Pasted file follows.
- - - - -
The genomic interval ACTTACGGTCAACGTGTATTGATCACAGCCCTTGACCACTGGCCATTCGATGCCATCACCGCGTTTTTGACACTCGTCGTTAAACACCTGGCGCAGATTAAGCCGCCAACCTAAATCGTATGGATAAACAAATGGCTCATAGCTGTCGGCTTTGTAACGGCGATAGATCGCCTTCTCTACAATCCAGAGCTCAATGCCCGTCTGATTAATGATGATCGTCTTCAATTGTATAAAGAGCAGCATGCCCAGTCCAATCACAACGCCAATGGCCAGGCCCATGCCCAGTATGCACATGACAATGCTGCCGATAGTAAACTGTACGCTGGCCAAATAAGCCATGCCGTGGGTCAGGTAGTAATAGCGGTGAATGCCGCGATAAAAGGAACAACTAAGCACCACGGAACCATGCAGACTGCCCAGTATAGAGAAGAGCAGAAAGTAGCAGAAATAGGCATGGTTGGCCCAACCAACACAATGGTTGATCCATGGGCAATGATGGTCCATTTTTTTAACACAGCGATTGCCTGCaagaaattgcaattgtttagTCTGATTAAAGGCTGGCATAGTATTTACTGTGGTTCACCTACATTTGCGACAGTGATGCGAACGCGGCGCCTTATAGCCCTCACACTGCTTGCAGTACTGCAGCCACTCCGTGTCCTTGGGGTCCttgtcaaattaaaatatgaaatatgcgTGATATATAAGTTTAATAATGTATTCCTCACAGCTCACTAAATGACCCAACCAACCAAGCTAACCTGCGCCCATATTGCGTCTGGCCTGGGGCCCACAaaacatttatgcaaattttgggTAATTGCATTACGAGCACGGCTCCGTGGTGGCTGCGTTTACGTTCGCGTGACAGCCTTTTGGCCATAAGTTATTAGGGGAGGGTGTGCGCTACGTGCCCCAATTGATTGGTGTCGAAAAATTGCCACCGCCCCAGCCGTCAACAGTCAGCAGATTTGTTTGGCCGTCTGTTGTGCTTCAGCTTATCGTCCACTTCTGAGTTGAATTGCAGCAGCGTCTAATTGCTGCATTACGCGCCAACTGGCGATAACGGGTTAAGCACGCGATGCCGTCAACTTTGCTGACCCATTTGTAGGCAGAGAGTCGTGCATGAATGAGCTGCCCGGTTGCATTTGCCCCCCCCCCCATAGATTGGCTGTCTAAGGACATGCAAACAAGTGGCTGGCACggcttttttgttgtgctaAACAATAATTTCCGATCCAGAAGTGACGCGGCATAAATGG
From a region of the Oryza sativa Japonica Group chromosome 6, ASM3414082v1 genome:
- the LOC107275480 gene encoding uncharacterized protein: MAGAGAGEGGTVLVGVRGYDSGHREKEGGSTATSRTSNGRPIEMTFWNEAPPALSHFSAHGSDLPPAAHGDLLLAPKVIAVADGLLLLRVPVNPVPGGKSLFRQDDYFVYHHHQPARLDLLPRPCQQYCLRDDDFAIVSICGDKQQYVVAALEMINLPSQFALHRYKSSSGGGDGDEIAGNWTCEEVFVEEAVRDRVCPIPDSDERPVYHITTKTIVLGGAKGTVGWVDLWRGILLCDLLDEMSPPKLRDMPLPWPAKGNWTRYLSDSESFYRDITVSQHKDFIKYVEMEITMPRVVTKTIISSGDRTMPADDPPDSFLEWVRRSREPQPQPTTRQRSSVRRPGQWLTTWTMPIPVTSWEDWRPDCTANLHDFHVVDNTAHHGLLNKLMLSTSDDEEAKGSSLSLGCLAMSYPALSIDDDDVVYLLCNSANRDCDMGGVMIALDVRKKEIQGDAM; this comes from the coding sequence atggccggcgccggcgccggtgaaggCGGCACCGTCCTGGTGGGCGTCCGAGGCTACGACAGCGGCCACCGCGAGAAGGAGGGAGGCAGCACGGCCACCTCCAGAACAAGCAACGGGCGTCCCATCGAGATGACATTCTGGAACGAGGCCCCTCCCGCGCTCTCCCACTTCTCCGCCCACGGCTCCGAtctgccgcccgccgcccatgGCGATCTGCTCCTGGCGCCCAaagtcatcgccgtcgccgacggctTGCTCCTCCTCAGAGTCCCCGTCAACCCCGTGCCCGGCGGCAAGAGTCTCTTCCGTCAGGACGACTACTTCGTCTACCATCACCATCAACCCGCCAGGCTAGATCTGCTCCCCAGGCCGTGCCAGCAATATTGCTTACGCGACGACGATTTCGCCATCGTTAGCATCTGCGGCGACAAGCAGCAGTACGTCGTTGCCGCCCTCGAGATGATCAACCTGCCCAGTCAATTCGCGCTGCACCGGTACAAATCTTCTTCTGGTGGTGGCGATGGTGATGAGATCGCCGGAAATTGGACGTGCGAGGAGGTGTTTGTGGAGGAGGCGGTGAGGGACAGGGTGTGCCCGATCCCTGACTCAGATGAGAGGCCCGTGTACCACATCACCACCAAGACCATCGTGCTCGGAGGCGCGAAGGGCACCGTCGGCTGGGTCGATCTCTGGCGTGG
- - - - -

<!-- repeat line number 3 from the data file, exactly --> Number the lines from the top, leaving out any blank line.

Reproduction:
- the LOC107275480 gene encoding uncharacterized protein: MAGAGAGEGGTVLVGVRGYDSGHREKEGGSTATSRTSNGRPIEMTFWNEAPPALSHFSAHGSDLPPAAHGDLLLAPKVIAVADGLLLLRVPVNPVPGGKSLFRQDDYFVYHHHQPARLDLLPRPCQQYCLRDDDFAIVSICGDKQQYVVAALEMINLPSQFALHRYKSSSGGGDGDEIAGNWTCEEVFVEEAVRDRVCPIPDSDERPVYHITTKTIVLGGAKGTVGWVDLWRGILLCDLLDEMSPPKLRDMPLPWPAKGNWTRYLSDSESFYRDITVSQHKDFIKYVEMEITMPRVVTKTIISSGDRTMPADDPPDSFLEWVRRSREPQPQPTTRQRSSVRRPGQWLTTWTMPIPVTSWEDWRPDCTANLHDFHVVDNTAHHGLLNKLMLSTSDDEEAKGSSLSLGCLAMSYPALSIDDDDVVYLLCNSANRDCDMGGVMIALDVRKKEIQGDAM; this comes from the coding sequence atggccggcgccggcgccggtgaaggCGGCACCGTCCTGGTGGGCGTCCGAGGCTACGACAGCGGCCACCGCGAGAAGGAGGGAGGCAGCACGGCCACCTCCAGAACAAGCAACGGGCGTCCCATCGAGATGACATTCTGGAACGAGGCCCCTCCCGCGCTCTCCCACTTCTCCGCCCACGGCTCCGAtctgccgcccgccgcccatgGCGATCTGCTCCTGGCGCCCAaagtcatcgccgtcgccgacggctTGCTCCTCCTCAGAGTCCCCGTCAACCCCGTGCCCGGCGGCAAGAGTCTCTTCCGTCAGGACGACTACTTCGTCTACCATCACCATCAACCCGCCAGGCTAGATCTGCTCCCCAGGCCGTGCCAGCAATATTGCTTACGCGACGACGATTTCGCCATCGTTAGCATCTGCGGCGACAAGCAGCAGTACGTCGTTGCCGCCCTCGAGATGATCAACCTGCCCAGTCAATTCGCGCTGCACCGGTACAAATCTTCTTCTGGTGGTGGCGATGGTGATGAGATCGCCGGAAATTGGACGTGCGAGGAGGTGTTTGTGGAGGAGGCGGTGAGGGACAGGGTGTGCCCGATCCCTGACTCAGATGAGAGGCCCGTGTACCACATCACCACCAAGACCATCGTGCTCGGAGGCGCGAAGGGCACCGTCGGCTGGGTCGATCTCTGGCGTGG